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Is Hyperloop Just A Case of Hyperbole or Will It Disrupt The Transport Industry

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Can Hyperloop Disrupt The Transport Industry

Hyperloop has gathered vast amounts of media attention in the past few years and is said to be the next big thing in transportation industry set to disrupt the trillion dollar industry. However, the hype around Hyperloop has failed to produce anything concrete till date, unlike Electric Vehicles which are being produced in hundreds of thousands and have solid investment commitments by some of the top automobile companies (think Volkswagen which plans to go completely electric by 2020). Hyperloop had been made famous by Elon Musk who has also made icons of Tesla and SpaceX. Hyperloop is said to be the fifth mode of transportation. The system consists of a capsule for passengers or cargo levitating inside a low air pressure tube, with a passive levitation system.

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Image Credit: Telegraph

There are a couple of startups in this space who are building pilots but no major investment has been made and no commercial pilot has been done to prove the concept. Even who is leading the Hyperloop movement is a question, as the trademark rests with Elon Musk’s Spacex with the other companies in this space not having a commercial affiliation with Musk.

Hyperloop is trying to sign up with multiple governments to fund the first large scale commercial project but it has failed to win a single shovel ready project till date. There is a lot of hype around how Hyperloop will be able to transport people through futuristic technologies such as magnetic levitation at a fraction of the current transport cost with much lower energy usage and carbon emissions. However, critics think that this is a lot of hype without substance.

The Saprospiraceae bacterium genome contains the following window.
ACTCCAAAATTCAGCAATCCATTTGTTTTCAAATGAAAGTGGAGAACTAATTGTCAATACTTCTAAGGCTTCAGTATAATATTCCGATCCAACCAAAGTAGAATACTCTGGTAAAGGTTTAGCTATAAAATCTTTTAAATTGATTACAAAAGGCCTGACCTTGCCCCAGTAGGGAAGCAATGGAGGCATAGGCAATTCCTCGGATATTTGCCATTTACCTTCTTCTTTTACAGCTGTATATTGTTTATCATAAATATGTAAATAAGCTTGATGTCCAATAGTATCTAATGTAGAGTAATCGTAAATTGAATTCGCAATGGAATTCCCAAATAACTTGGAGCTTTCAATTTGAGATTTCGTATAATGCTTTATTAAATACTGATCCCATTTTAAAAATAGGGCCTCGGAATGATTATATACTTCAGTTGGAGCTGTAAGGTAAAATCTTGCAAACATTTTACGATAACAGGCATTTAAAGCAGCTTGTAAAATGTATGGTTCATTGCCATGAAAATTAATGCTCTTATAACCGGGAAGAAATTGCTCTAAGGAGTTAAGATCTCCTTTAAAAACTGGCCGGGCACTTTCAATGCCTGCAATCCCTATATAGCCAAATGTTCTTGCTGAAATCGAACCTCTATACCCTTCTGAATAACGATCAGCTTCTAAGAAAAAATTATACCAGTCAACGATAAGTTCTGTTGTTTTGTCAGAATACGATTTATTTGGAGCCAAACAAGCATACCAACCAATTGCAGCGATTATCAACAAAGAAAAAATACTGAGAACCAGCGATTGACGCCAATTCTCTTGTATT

Getting the right of way and land for the project which will be built of hundreds of kilometers won’t be easy especially in densely populated countries like India, where Hyperloop thinks it will have a competitive advantage. Also spending massive amounts of capital in developing a totally new infrastructure of technology that has not been proven seems a bit of a risk to me, given that the government can already spend the money on already proven infrastructure modes such as Railways and Roads which require massive amounts of investment in developing countries.

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A new technology takes time to mature and it takes, even more, time for that technology to reduce costs with scale effect and the learning curve. Getting developing countries into the loop might not be the best way for the Hyperloop technology to prove itself.


Sneha Shah

I am Sneha, the Editor-in-chief for the Blog. We would be glad to receive suggestions, inputs & comments on GWI from you guys to keep it going! You can contact me for consultancy/trade inquires by writing an email to

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